I'll just say this - from the context of the posts up until mine, it's really clear that everybody (including you, Jon) was talking about the symmetry of the valve opening/closing rates, and assuming that you could tell this by looking at the lobe shape and whether its symmetrical or not. You can't. Not on an L-series cam.

 

Many other engines do have valvetrain geometry that results in the shape of the lobe being analogous to the valve opening/closing profile, which is most likely why the links posted above made this generalization.

 

Regardless, trying to help CarolinaTZ ID his cam by telling him it's "asymmetrical" by your definition is pointless. I defy you to find an L-series cam that doesn't have asymmetrical lobes. There are, however, L-series cams that have symmetrical valve opening/closing profiles and those that have asymmetrical valve opening/closing profiles, and that's what everybody in this thread was referring to.

 

Mine were sold to me with the description "snaps the valve open, closes it slowly" and I was told that it would be less likely to float the valves, etc. But I just like to argue no matter what the point is... I was however shown the actual lobe when told it was asymmetric.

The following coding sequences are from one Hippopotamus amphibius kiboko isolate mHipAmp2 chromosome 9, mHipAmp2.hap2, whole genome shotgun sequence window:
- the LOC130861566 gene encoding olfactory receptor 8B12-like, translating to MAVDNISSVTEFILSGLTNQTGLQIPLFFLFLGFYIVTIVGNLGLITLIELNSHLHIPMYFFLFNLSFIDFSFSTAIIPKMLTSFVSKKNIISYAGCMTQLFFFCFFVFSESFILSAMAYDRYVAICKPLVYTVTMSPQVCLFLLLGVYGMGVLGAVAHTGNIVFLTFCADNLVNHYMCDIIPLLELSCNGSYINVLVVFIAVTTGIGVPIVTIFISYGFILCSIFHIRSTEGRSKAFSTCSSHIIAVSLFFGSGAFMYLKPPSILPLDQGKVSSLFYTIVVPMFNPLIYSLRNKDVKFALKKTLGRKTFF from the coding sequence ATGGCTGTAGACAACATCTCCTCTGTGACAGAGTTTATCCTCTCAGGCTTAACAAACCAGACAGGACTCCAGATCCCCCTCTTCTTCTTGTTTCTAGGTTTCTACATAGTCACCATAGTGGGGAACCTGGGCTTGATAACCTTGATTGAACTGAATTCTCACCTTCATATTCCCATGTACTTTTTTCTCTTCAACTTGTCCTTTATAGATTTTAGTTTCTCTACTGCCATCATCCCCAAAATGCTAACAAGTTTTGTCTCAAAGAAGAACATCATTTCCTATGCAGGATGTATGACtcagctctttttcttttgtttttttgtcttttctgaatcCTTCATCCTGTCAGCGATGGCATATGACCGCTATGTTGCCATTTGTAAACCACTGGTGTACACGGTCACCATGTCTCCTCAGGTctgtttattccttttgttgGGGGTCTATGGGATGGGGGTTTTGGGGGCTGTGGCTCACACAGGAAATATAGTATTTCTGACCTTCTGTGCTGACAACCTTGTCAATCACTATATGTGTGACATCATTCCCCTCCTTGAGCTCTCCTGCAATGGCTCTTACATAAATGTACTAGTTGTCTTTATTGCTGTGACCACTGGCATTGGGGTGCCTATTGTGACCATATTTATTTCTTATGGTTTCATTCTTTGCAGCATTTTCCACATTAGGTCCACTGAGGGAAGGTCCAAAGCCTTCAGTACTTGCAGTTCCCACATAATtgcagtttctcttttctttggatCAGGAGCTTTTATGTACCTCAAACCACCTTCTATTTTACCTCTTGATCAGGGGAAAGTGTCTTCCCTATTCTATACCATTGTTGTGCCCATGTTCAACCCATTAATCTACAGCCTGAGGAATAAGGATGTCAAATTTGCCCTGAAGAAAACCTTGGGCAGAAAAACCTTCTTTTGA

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My position makes perfect sense. The cam lobe is either symmetrical in shape or it is not. If I weren't talking about the cam lobe, and were actually talking about valve speeds or cam timing, I might refer to that as "valve speed symmetry" or "valve timing symmetry" but that is not what people are talking about when they say "asymmetrical camshaft." While your description of valve timing events might be more accurately called "symmetric", that has no bearing on the common meaning of the term asymmetric cam. The common definition refers to the shape of the lobe and the ramps. Some evidence follows. This took about a few minutes to look up on google. You can try and find some that say that asymmetric cam refers to valve speed or valve timing, but based on what I just found I think you'll be looking for a while.

 

.

.

..

...

 

Here's one that even refers to what you and Tony are talking about.

http://www.metricmechanic.com/catalog/dual-profile-asymmetrical-cam.php

"If you look at the BMW intake and exhaust cam lobes, they will appear to be a mirror image of one another and ground with an asymmetrical profile. When you plot out the lift curve on a piece of graph paper, you'll discover that the asymmetrical BMW lobe looks like a symmetrical bell shaped curve. The reason this phenomena occurs is because as the nose of the cam wipes across the curved foot of the rocker arm, the rocker arm ratio changes from a low of 0.9:1 to a high of 1.6:1 (with an average of 1.25:1). So, if we combine a fairly symmetrical lobe with BMW's variable rocker arm ratio we end up generating an asymmetrical cam map."